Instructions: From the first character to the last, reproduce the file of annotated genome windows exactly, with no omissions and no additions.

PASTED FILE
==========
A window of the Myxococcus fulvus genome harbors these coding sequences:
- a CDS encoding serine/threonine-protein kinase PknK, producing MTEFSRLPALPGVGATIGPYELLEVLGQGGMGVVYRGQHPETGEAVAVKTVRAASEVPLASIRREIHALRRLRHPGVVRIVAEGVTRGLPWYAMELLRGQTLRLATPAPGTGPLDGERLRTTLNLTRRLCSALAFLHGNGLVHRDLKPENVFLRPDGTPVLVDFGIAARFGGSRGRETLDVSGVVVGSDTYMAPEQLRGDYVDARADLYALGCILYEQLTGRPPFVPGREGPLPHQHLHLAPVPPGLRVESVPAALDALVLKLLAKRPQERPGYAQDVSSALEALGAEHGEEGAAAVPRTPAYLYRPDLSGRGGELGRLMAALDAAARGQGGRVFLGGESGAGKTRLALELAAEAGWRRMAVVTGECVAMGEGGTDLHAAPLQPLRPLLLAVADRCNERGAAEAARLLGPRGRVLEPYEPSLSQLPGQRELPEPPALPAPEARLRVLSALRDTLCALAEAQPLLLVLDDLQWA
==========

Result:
A window of the Myxococcus fulvus genome harbors these coding sequences:
- a CDS encoding serine/threonine-protein kinase PknK, producing MTEFSRLPALPGVGATIGPYELLEVLGQGGMGVVYRGQHPETGEAVAVKTVRAASEVPLASIRREIHALRRLRHPGVVRIVAEGVTRGLPWYAMELLRGQTLRLATPAPGTGPLDGERLRTTLNLTRRLCSALAFLHGNGLVHRDLKPENVFLRPDGTPVLVDFGIAARFGGSRGRETLDVSGVVVGSDTYMAPEQLRGDYVDARADLYALGCILYEQLTGRPPFVPGREGPLPHQHLHLAPVPPGLRVESVPAALDALVLKLLAKRPQERPGYAQDVSSALEALGAEHGEEGAAAVPRTPAYLYRPDLSGRGGELGRLMAALDAAARGQGGRVFLGGESGAGKTRLALELAAEAGWRRMAVVTGECVAMGEGGTDLHAAPLQPLRPLLLAVADRCNERGAAEAARLLGPRGRVLEPYEPSLSQLPGQRELPEPPALPAPEARLRVLSALRDTLCALAEAQPLLLVLDDLQWA